The North P&I Club says shipowners and operators should be prepared for a new 'raft' of regulations relating to cyber security. As well as compromising vessel safety, a lack of on-board firewalls and other cyber security measures could soon expose shipowners to heavy fines and penalties, according to an article co-authored with Clyde & Co partner Joe Walsh in the latest issue of the Club's loss prevention newsletter Signals.
Norths deputy director of loss prevention Colin Gillespie says, The safe operation of ships is increasingly dependent on sophisticated electronic systems, so it is vital these systems are properly secured and protected from external risks. According to the Club, the US Coast Guards new cyber strategy also looks set to be a catalyst for new national and international regulations relating to cyber security on ships.
The US Coast Guard published its cyber strategy in June this year in response to what it perceives is one of the most serious threats to US economic and national security interests, says Gillespie. The International Maritime Organization has also now recognised the threat to global maritime safety and commerce, and is expected to review industry guidelines at it maritime safety committee in May next year.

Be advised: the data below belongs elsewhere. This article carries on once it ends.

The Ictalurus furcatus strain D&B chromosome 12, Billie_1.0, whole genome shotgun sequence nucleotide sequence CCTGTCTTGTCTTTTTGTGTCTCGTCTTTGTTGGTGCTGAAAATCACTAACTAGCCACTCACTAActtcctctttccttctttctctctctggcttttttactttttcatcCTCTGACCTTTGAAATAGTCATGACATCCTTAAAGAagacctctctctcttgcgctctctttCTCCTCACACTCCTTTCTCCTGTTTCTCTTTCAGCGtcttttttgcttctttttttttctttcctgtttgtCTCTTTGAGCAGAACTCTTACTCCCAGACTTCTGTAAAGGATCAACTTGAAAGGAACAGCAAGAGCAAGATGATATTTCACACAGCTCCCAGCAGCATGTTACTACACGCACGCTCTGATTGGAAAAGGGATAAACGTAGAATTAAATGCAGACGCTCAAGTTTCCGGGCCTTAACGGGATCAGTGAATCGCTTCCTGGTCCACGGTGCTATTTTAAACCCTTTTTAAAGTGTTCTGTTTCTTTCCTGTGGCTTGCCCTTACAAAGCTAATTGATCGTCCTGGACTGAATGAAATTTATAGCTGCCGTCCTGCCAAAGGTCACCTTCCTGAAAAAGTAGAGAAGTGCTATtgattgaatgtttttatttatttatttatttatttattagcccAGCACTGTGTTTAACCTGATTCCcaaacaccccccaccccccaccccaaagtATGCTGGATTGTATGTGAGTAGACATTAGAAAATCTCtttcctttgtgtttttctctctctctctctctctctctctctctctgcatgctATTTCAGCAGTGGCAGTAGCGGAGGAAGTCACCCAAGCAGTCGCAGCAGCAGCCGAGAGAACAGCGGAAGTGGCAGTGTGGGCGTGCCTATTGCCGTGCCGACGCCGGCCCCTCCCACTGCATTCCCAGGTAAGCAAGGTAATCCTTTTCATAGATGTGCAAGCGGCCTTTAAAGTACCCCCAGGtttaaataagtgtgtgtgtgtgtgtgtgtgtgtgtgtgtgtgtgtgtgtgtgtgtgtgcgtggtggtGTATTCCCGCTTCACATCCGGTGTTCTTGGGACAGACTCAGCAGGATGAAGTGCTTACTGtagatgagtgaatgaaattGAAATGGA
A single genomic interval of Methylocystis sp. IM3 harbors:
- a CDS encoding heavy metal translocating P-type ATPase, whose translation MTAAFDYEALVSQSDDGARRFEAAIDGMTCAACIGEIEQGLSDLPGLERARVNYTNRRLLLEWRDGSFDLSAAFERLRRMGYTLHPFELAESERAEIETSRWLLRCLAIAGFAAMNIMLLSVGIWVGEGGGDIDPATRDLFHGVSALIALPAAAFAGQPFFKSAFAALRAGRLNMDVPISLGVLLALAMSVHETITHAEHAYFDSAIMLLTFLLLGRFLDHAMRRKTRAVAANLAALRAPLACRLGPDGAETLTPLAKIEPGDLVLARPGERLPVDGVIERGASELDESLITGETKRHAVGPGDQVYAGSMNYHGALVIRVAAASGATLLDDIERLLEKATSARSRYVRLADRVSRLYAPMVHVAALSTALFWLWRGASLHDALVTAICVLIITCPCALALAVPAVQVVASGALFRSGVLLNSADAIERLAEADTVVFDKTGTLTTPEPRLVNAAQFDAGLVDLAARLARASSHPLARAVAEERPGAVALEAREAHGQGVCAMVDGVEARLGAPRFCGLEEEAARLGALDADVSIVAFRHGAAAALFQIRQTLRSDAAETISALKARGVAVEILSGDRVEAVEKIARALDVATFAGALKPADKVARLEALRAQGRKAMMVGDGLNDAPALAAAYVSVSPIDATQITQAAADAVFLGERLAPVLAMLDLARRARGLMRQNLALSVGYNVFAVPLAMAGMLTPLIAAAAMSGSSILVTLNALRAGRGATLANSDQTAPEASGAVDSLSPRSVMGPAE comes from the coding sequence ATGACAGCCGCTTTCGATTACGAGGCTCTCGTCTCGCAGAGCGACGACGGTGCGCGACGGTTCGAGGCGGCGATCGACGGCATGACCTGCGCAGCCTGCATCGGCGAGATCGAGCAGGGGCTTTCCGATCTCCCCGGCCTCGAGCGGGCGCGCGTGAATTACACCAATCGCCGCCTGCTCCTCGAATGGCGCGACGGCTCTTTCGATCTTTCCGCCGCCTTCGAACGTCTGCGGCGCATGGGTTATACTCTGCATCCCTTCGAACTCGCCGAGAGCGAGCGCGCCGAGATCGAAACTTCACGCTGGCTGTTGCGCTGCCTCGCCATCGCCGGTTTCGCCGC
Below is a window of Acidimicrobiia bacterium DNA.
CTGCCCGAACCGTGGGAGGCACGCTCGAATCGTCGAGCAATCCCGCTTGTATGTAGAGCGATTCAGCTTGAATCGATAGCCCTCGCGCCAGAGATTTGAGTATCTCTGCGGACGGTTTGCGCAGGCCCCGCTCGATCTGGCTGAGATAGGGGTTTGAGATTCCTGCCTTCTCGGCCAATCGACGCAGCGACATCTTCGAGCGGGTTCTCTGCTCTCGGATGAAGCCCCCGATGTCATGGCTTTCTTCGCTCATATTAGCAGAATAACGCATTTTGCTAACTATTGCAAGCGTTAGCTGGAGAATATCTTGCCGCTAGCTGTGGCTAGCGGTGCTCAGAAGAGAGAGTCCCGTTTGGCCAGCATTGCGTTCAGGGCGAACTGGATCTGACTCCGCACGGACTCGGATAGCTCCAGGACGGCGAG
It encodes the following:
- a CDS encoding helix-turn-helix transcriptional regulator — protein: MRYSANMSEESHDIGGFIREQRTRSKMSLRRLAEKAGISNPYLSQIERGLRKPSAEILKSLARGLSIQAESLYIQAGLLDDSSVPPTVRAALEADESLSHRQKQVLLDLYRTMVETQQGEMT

Gillespie says the US strategy makes it clear that cyber risk prevention and response should be an integral part of a ship operators responsibilities. The strategy calls on owners and operators to establish a reasonably viable cyber risk management programme, including continuous assessment, coordinated planning, investment, benchmarking, training, and possibly risk transference such as insurance.
The article points out that while there is currently no requirement to adopt the US Coast Guards strategy, it is likely US authorities will soon require cyber risks and security to be managed on ships trading to the USA in much the same way as oil spill risks have to be managed under the US Oil Pollution Act 1990.
OPA 90 focused attention on prevention and response. Shipowners trading to the USA would thus be well advised to start assessing and mitigating their potential cyber vulnerabilities related to network access and data protection, and considering and planning how to respond to a cyber event which might trigger, or relate to, a safety, security or environmental incident, says Gillespie. Given the interconnected nature of modern technology, all shipping company systems that interface with a vessel will also need to be secure.
Source: The North P&I Club